"When disaster hits the chemical plants in Port Arthur, Texas, triggering fires like those that flared in the wake of Hurricane Harvey, Hilton Kelley is the man fielding panicked calls from neighbors unsure whether they should evacuate their homes."
"The Environmental Protection Agency says it has recovered 517 containers of 'unidentified, potentially hazardous material' from highly contaminated toxic waste sites in Texas that flooded last month during Hurricane Harvey. The agency has not provided details about which Superfund sites the material came from, why the contaminants at issue have not been identified and whether there’s a threat to human health."
"When Jane Horton bought her dream 800-square-foot farmhouse in 1975, she thought little of the semiconductor manufacturing plant across the street. Even after the company’s buildings were demolished and a chain-link fence went up around the campus, she still had no knowledge of the toxic dangers lurking beneath her feet — let alone of the fact that they were invading her home."
"France reaffirmed on Monday its opposition to plans by the European Commission to extend its approval for the weedkiller product glyphosate, the prime minister’s office said."
Flooding disasters can unleash some nasty substances into the environment, whether from Superfund sites, sewage plants or petrochemical and other industrial facilities handling toxic and hazardous materials.This week's TipSheet identifies some of the biggest risks, and offers starting points for your local reporting.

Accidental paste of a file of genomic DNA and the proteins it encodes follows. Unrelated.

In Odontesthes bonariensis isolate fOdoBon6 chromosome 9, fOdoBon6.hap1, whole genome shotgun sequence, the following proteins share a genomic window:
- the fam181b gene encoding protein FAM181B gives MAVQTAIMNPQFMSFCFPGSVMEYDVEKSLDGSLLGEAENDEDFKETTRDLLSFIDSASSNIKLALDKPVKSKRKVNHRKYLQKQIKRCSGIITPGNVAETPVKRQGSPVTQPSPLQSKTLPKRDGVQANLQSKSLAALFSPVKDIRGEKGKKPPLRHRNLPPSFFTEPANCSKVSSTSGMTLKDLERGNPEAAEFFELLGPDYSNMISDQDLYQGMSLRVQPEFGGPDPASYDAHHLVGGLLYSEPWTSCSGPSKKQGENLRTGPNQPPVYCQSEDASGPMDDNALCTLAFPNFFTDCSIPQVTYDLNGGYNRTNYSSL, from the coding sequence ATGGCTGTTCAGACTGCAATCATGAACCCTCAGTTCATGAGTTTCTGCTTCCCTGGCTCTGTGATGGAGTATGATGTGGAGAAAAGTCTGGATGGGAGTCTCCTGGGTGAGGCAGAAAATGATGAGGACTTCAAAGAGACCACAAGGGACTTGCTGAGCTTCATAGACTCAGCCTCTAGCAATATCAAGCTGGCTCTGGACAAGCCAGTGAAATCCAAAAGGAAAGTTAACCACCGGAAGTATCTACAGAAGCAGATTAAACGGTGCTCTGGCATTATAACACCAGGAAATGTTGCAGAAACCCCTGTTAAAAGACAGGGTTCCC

"An environmental group and two chemical companies filed appeals Friday of a court decision that overturned an Environmental Protection Agency (EPA) rule restricting the use of certain greenhouse gases."
"Environmental groups say they will sue Duke Energy for not telling the public what would happen if any of its dozens of coal ash dams fail."
"Eleven additional plaintiffs and a new defendant have been added to a lawsuit against the company whose manufacturing plant experienced a series of chemical fires as a result of floodwaters from Hurricane Harvey."
"The Consumer Product Safety Commission voted Wednesday to immediately warn the public about the dangers of chemicals known as organohalogens in baby and toddler products, mattresses, upholstered furniture and electronics enclosures. The commission also set in motion what promises to be a contentious debate about new regulations prohibiting manufacturers from adding any halogenated flame retardants to products covered by the ban."
"Cleanups at some U.S. hazardous waste sites have stopped or slowed down because the Environmental Protection Agency does not manage its Superfund staff effectively to match its workload, an internal government watchdog said Tuesday."